The Higher the Vitamin D Intake, the Lower the Risk of Pancreatic Cancer

Internal Medicine World ReportOctober 2006
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Role of Dietary Sources, Vitamin Supplementation Confirmed

People taking high daily doses of vitamin D, by diet and vitamin supplementation, may be cutting their risks for pancreatic cancer by about 41% compared with consuming low amounts of the vitamin.

Researchers have long suspected an association between vitamin D and certain cancers, since ecologic studies have found lower rates of colon, breast, and prostate cancer among populations exposed to high amounts of sunlight, and who thus had ample opportunities for UV irradiation to create vitamin D in their skin.

However, in areas where sunlight exposure is more limited, such as the United States, most vitamin D is obtained by eating fortified dairy products and breakfast cereal.

Now for the first time, a large epidemiologic study has found that dietary and supplemental vitamin D can also influence the risk of pancreatic cancer (Cancer Epidemiol Biomarkers Prev. 2006;15:1688-1695).

The study included 2 US cohorts from ongoing studies: 46,771 men aged 50 to 75 years when the Health Professionals Follow-up Study began in 1986 and 75,427 women aged 38 to 65 years when the Nurses' Health Study (NHS) began in 1984.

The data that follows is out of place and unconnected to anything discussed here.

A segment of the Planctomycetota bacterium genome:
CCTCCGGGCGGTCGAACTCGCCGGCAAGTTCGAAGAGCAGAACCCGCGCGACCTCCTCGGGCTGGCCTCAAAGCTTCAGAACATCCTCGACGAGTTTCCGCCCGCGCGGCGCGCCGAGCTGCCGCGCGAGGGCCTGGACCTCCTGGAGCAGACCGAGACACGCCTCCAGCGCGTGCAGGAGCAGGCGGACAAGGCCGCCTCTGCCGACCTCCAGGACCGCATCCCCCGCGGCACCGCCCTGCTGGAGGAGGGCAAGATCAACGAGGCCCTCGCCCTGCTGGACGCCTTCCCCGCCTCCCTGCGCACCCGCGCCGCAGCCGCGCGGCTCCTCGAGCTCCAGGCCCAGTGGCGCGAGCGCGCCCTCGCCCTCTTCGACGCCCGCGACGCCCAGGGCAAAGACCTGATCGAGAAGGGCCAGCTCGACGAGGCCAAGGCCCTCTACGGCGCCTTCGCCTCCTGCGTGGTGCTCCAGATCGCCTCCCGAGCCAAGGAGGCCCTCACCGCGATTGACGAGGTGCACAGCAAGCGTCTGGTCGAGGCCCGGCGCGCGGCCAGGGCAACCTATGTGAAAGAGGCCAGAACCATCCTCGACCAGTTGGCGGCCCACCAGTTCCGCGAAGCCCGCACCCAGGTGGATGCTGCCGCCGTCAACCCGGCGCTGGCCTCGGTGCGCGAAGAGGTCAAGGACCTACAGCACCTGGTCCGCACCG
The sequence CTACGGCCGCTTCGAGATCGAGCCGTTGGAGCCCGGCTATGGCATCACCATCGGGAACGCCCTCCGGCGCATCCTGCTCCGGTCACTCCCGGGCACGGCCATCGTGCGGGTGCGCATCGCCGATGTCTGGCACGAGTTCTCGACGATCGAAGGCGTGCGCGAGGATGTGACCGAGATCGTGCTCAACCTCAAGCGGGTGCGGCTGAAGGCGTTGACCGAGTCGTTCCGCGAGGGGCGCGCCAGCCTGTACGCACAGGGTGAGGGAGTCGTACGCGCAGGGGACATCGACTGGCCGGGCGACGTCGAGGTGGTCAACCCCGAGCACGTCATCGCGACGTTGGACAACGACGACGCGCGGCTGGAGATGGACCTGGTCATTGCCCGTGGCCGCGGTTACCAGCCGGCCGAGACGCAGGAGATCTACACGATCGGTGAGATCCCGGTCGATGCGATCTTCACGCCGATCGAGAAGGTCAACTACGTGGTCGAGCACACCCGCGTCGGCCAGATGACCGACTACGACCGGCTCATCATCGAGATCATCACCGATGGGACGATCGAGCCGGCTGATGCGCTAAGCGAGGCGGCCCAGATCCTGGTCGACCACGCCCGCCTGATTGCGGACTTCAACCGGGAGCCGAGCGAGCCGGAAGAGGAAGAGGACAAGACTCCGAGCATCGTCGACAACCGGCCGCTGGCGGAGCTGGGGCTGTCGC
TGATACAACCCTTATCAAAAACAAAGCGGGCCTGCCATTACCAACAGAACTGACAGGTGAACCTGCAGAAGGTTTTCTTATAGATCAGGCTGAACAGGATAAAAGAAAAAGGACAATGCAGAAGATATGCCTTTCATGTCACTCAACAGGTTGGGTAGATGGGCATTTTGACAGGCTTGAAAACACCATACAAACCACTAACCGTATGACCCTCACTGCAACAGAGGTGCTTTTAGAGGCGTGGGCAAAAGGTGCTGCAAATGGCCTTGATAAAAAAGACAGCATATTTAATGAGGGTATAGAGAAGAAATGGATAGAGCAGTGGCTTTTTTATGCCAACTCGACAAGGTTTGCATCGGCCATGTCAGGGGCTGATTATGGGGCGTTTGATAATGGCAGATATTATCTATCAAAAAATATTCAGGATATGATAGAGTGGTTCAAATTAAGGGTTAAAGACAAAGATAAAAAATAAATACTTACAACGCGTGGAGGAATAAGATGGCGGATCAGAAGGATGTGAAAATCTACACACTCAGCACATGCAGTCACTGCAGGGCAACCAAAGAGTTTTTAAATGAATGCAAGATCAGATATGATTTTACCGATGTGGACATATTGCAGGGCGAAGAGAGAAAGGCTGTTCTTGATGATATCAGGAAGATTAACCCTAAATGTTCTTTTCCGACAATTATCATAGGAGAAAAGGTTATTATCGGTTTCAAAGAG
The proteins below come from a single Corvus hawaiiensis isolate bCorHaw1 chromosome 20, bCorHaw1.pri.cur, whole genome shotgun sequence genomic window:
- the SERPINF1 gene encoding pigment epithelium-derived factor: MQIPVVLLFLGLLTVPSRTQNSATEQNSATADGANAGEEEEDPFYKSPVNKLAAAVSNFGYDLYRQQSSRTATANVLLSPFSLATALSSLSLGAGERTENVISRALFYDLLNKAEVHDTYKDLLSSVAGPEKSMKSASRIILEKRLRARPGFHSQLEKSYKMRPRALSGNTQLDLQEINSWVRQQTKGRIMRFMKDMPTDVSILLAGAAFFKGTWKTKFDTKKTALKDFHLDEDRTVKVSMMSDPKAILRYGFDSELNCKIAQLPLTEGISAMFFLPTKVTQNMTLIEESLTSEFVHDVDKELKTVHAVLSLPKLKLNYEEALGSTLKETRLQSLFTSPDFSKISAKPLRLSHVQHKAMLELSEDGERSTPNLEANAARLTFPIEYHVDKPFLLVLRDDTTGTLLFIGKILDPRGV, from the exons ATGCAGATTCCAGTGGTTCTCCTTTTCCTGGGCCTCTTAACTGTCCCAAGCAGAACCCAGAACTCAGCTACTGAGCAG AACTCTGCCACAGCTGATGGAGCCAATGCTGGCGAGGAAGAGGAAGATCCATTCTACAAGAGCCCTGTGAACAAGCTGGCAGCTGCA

Based on analysis of food-frequency questionnaires and self-reported multivitamin use, participants were divided into 5 groups according to their total daily vitamin D intake. About 95% of those in the highest category of vitamin D intake (≥600 IU/d) also took multivitamins.

During 16 years of follow-up, 365 new cases of pancreatic cancer were diagnosed. A strong inverse association was found between vitamin D intake and risk of pancreatic cancer (Table), after adjusting for confounding variables and even after excluding multivitamin supplement users.

Since baseline data revealed a consistent relationship between vitamin D, calcium, and retinol intakes, investigators conducted additional analysis.

Daily calcium intake also demonstrated an inverse correlation with pancreatic cancer risk, particularly among women in the NHS cohort. But this relationship significantly weakened after adjusting for vitamin D intake.

For retinol, higher intake was associated with lower pancreatic cancer risk among men but not among women. Again, once vitamin D intake was accounted for, the inverse correlation in men became far less significant. ?

"In concert with laboratory demonstrations of antitumor effects of vitamin D, our results point to a potential role for the vitamin D pathway in the prevention and pathogenesis of pancreatic cancer," Halcyon G. Skinner, PhD, MPH, of the Feinberg School of Medicine, Northwestern University, Chicago, and colleagues conclude.

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